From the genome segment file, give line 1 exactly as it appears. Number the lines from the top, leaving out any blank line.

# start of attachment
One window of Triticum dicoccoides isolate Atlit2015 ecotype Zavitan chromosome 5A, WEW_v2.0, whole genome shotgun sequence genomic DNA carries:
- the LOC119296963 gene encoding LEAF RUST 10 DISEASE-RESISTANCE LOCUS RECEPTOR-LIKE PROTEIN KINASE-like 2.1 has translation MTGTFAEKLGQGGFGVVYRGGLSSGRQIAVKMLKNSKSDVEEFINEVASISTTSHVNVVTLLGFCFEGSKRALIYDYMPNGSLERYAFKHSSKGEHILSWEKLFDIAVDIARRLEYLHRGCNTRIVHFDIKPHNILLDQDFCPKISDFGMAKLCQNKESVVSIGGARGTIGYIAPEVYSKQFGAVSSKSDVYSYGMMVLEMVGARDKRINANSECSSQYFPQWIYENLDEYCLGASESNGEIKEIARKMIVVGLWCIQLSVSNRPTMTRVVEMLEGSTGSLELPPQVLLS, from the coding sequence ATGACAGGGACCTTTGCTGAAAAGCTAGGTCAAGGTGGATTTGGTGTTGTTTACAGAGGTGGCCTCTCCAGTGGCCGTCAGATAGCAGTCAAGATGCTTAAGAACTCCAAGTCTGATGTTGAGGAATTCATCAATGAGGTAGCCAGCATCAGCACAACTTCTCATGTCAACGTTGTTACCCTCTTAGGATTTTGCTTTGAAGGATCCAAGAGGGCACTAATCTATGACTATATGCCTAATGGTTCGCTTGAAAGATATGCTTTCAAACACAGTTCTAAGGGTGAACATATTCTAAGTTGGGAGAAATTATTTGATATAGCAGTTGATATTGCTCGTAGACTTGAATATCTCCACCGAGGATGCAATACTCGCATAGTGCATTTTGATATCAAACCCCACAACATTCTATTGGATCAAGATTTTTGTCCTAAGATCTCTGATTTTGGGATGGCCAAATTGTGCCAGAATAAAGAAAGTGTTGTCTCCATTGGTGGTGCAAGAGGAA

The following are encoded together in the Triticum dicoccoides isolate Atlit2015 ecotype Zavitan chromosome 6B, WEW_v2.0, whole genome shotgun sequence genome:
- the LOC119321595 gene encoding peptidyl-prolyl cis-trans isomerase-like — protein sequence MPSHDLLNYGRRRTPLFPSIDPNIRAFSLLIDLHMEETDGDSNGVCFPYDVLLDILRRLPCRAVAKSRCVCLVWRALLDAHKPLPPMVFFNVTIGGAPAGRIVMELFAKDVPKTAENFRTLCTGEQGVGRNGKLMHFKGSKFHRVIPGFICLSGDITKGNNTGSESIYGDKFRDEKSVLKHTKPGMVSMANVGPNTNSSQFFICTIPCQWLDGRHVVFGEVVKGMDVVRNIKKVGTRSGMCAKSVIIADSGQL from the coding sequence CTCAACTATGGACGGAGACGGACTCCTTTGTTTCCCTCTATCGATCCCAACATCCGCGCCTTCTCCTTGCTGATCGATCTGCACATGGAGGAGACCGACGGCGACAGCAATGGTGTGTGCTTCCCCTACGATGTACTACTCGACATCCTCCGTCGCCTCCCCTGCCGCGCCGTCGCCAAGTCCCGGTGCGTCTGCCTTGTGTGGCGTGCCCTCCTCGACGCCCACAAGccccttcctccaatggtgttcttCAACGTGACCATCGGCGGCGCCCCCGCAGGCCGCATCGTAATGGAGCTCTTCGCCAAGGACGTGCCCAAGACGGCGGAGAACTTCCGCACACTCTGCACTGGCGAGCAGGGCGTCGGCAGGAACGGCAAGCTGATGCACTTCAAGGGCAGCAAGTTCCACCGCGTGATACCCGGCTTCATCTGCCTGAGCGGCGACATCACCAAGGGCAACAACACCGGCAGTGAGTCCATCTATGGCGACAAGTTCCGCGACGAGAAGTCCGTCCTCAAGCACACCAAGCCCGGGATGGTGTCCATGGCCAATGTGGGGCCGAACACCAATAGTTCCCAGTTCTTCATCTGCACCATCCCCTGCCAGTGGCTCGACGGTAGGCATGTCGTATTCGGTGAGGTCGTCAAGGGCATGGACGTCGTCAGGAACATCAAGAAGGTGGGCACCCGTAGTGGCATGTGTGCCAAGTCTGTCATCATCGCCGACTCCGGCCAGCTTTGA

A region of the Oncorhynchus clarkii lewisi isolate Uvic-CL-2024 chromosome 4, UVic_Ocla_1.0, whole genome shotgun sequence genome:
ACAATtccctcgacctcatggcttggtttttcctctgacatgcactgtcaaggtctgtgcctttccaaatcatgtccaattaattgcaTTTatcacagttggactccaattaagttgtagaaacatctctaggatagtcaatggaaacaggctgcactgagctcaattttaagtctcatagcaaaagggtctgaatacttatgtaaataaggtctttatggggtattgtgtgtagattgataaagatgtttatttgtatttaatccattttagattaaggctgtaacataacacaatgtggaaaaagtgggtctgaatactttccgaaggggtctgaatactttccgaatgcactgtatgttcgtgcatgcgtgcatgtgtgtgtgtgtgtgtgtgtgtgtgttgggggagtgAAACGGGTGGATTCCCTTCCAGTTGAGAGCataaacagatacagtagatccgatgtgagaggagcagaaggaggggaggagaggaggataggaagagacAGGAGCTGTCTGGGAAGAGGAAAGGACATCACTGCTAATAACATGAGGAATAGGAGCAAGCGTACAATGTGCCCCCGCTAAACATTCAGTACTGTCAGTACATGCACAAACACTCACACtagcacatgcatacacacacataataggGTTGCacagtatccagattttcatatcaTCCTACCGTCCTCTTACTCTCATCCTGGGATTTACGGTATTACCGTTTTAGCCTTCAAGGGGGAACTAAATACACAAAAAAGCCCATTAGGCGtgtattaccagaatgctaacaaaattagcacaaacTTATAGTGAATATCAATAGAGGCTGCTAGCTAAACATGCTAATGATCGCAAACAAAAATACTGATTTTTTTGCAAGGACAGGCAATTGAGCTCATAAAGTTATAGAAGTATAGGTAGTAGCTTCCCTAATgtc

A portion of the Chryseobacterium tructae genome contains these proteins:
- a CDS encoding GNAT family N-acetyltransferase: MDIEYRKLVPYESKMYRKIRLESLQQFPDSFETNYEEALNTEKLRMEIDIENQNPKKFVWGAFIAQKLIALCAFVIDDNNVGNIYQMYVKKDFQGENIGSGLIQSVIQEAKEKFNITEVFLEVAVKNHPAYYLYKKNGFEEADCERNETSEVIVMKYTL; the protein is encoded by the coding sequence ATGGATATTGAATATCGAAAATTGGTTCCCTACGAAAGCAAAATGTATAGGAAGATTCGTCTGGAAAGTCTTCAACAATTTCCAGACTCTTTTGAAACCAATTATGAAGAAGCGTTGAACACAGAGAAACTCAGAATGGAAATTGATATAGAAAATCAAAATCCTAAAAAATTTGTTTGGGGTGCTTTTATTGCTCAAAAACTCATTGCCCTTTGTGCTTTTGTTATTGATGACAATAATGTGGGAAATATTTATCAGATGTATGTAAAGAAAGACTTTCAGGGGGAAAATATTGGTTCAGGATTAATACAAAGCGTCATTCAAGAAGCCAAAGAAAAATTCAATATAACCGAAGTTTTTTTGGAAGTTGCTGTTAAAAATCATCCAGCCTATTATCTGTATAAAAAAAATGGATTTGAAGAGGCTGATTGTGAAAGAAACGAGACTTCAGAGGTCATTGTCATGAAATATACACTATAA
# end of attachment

One window of Triticum dicoccoides isolate Atlit2015 ecotype Zavitan chromosome 5A, WEW_v2.0, whole genome shotgun sequence genomic DNA carries: